I’d imagined that at this point, 42,000 words later, I would stop writing the blog and move onto another project. After all I’ve done what I set out to do. But the habit of writing something every week, and sometimes scrabbling desperately towards the self-imposed deadline, has become part of me. I’ve looked forward to the writing and rewriting, sometimes discovering what I have to say in the drafting process, and learning about taking photos. Having a weekly objective has encouraged me to think and reflect and question. All of those things have to be good. And that’s aside from the cooking and the eating.

But perhaps things will change a little. The themes of life and food will remain, of course, but perhaps there’ll be a little more about writing. About how we do it. And reading too. And, I’m sure you’ll be reading a lot more about my home town, Port Talbot in South Wales, as I plan to to be there on a regular basis in the future. And who could blame me with a view like this:
Aberafan Beach, Port Talbot
Hungry Writing Prompts
  1. Write about something that starts off as one thing but ends up as another: an object, a relationship, a journey.
  2. Write about dreaming.
  3. Write about a teacher you had at a school.
  4. Write about the first book you remember reading.
  5. Write a list of themes that are present, or have been present, in your life.


Thank you very much for those 42,000 words. It has been pure pleasure to read them. Whatever more comes will be very welcome too, as an extra bonus :)
Wisty said…
So enjoyable to read Lynne. Thank you.
Martin Cordrey said…
I loved chemistry at school; the idea of blending two compounds together to make a third substance always sounded to me like magic. Our teacher Mr. Obrian was Irish, and educating English kids at the height of ‘the troubles’. Strangely his biggest passion, and mine, was poetry, which we discussed every Thursday during extra classes after school – where we’d make black coffee in a beaker heated by a Bunsen burner; how weird it was learning the Latin name and order in the periodic table of Plutonium at the same time as how ‘to perish before day!’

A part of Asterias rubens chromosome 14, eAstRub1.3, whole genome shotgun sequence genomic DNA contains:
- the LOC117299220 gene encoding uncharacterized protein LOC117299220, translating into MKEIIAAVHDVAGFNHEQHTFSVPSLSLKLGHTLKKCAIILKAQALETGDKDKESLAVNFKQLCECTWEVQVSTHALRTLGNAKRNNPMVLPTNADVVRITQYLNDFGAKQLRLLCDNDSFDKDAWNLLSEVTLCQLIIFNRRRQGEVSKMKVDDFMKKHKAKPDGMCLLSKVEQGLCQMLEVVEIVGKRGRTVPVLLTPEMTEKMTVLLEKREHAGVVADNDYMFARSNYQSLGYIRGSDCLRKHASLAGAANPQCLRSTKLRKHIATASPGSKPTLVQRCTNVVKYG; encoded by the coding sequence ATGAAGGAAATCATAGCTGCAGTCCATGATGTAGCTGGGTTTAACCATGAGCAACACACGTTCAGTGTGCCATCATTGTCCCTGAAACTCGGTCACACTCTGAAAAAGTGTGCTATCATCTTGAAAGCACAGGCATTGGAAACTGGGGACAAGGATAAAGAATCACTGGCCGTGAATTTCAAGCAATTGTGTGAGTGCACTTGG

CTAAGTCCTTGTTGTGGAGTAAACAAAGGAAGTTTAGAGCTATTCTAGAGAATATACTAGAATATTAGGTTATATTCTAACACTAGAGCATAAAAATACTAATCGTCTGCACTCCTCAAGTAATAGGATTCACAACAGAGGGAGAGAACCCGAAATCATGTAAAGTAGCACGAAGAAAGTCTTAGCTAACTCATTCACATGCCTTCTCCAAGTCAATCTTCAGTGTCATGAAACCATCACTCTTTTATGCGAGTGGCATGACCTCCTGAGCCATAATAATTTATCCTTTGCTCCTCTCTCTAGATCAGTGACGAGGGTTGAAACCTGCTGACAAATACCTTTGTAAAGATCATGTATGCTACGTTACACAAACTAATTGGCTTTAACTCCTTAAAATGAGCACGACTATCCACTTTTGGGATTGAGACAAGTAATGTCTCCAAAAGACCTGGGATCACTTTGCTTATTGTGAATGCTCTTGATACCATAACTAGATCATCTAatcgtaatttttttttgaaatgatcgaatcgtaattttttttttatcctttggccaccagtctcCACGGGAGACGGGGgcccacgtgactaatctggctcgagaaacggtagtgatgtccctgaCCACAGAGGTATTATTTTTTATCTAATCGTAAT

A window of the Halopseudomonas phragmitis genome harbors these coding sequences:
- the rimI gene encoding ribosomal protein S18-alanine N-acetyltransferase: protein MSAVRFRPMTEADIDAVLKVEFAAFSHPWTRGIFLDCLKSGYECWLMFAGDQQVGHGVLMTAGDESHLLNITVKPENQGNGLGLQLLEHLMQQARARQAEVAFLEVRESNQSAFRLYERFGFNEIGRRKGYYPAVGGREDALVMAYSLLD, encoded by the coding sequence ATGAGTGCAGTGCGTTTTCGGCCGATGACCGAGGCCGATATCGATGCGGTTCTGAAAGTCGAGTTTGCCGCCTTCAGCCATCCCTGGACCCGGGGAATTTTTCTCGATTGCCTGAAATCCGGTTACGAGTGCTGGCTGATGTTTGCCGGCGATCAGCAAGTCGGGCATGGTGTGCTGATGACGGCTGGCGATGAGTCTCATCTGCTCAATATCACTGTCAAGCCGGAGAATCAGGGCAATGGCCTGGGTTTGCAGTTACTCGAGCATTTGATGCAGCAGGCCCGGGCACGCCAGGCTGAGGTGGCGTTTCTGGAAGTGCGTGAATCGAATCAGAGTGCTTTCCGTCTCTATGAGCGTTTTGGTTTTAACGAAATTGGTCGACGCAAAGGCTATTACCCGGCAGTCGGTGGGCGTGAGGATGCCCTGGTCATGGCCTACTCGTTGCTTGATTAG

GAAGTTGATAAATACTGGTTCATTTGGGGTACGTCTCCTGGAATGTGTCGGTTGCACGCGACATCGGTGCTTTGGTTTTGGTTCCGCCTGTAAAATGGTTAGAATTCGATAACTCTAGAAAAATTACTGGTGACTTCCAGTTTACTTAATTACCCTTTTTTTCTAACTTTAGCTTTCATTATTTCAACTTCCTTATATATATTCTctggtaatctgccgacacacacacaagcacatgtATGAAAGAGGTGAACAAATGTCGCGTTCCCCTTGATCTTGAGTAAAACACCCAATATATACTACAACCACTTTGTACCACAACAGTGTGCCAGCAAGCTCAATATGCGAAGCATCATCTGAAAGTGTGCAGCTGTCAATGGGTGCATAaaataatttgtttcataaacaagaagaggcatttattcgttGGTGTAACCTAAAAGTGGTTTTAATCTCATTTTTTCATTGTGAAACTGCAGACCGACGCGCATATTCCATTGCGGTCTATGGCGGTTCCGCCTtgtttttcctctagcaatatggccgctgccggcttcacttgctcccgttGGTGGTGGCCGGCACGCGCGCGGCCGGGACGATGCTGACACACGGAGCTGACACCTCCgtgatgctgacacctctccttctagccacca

Lynne said…
Thanks, Norman and Wisty, for your support and encouragement, this time and others.

Martin - what a great memory. Thanks for sharing this. He sounds like a teacher worth knowing.
the good soup said…
Lynne, I don't know what to say. Let's see... It's been a wonderful trip, and I feel like we're only just leaving the dock. That's a very good sign! I'm so glad you'll be around still. Otherwise I might have my own mushroom dream to contend with.
Anonymous said…
I enjoy your blog and am glad you are planning to continue it. I find mine a good way of honing my writing skills.

Those 1970s cookery books are great. I still have and use my 1976 series of M&S cookery books - the time before sundried tomatoes and risotto were ever discovered.
Lynne said…
Angela, Vanessa - thanks! Look forward to staying in touch with you both via blogworld.

Vanessa - the most exotic thing I remember as a kid was yoghurt! I remember my mother buying one to try it for the first time in the 1960s. And of course Vesta Beef Curry and Rice - my dad's late dinner when he was working nights.